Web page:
We have one bit coming up - the entrance to the Red Sea from the Gulf of Aden where it always blows a gale, and often quite strongly. Fortunately up the butt. With our type of boat we could do it with just a glimmer of tissue from the forestay. Just enough for steerage.

The latter bit of 35kts on the snoz further up the Red Sea will take some other careful consideration. Like anchoring till its more enjoyable to continue, or, strategically firing up the Yanmar.

But let me reiterate: If there is no reason to be a hero, why play at it? Go out when the sailing is going to be fun. The womenfolk will enjoy it and may even give you an extra kiss at bed time

Have a fun trip through the Med. We will be there soon!


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Old 08-12-2009, 03:03   #22
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Id love to be a day sailor - but this is a genuine passage and we places to go. With luck, we'll be off in just a few weeks...
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Old 08-12-2009, 18:56   #23
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We sailed (???) in 64+. It was fun. The wind. Not the waves.

Otherwise, I do not like sailing in more than 20 knots, if the destination is upwind, and beyond 30 knots I am almost completely reefed down and just keep her ticking in a safe manner.

Downwind, it is fun till it is blowing beyond 30, the reason is that if we reef down we do not feel enough control, if we shake the reef she will fear damage to the sail or rig. But we tend to sail with a bit too much sail rather than reefed too deeply - we have more control and comfort this way.

Generally, our fave wind is 15 knots. That is probably why we hardly ever get it. It is normally too light and occasionally too much wind.

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Old 08-12-2009, 19:49   #24
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Talking about a hero??or maybe a dumb::::
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Old 08-12-2009, 20:15   #25
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Always remember waves are not measured in feet and inches but increments of fear...
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Old 08-12-2009, 20:44   #26
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Do you guys actually have this force thing memorized...I have to look it up every time it comes up..:O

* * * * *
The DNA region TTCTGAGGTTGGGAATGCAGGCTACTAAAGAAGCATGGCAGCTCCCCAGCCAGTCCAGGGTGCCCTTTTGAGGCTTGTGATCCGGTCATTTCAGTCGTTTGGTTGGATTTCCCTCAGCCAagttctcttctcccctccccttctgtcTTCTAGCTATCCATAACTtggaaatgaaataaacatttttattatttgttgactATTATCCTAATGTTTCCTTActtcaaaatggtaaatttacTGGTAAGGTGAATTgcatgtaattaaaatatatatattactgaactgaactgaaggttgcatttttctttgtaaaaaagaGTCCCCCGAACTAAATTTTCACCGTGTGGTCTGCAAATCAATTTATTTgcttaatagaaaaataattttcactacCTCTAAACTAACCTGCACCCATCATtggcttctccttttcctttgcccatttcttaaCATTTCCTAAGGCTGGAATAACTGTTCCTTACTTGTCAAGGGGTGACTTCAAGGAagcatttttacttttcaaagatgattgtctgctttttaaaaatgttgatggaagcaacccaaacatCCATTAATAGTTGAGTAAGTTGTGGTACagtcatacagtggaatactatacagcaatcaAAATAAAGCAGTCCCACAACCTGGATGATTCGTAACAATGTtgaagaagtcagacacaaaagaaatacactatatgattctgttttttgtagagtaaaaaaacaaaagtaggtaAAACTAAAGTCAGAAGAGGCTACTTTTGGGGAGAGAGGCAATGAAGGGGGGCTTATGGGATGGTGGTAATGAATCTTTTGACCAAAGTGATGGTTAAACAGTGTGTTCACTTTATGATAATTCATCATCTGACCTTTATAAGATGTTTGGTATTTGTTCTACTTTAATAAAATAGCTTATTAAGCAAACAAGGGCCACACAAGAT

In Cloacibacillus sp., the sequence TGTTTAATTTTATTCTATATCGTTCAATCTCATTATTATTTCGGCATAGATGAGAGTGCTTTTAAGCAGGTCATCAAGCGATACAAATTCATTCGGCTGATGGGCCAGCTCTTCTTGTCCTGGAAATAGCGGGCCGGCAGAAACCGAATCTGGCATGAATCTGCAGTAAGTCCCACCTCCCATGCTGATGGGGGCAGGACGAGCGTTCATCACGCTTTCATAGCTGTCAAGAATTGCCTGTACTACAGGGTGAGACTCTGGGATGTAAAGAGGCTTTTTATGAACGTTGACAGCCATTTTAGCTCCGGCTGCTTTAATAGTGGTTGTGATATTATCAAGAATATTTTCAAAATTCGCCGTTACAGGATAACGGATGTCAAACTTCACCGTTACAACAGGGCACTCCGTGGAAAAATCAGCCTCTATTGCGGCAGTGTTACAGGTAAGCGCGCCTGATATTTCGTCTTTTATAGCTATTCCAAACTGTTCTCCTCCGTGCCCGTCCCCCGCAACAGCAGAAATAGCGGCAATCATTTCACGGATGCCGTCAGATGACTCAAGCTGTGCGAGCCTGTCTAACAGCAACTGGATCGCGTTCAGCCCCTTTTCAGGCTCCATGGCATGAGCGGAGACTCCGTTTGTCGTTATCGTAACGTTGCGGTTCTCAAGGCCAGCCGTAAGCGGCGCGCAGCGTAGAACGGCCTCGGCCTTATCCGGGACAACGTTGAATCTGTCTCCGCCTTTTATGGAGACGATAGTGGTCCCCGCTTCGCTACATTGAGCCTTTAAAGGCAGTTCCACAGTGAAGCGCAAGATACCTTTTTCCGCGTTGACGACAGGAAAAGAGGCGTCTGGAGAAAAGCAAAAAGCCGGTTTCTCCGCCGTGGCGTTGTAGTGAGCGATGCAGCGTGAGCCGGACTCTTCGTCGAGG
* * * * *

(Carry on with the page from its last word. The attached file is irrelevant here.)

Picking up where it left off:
Yes. Ever since the age of 12.
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Old 09-12-2009, 02:23   #27
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Talking about a hero??or maybe a dumb::::
Any context on that picture?
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Old 09-12-2009, 05:12   #28
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Do you guys actually have this force thing memorized...I have to look it up every time it comes up..:O
I also.
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Old 09-12-2009, 05:44   #29
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Spend enough time out there and you know the wind force and boat speed while you are asleep in your bunk...Especially when you have inexperienced crew on watch...
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Old 09-12-2009, 06:05   #30
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Wind never hurt anyone, its the waves that do the harm.
SeaCow - if you really do not have time to wait for easier weather windows then assuming it is still E to W along the Med I'd suggest you could motorsail (with just a scrap of well reefed main up for stability) into maybe F7 and gain some ground to westward on a daily basis. Even if you only make 30 miles per day it all adds up - and there will be safe havens you can tuck into if it gets real bad.
As I said elsewhere about your journey, the only 'passages' on that part of your route that cannot be done as day sails are Greece to Italy, Italy to Sardinia, Sardinia to Balearics. And hey - who knows - you could get some of those flat calm days with no wind at all!
Good luck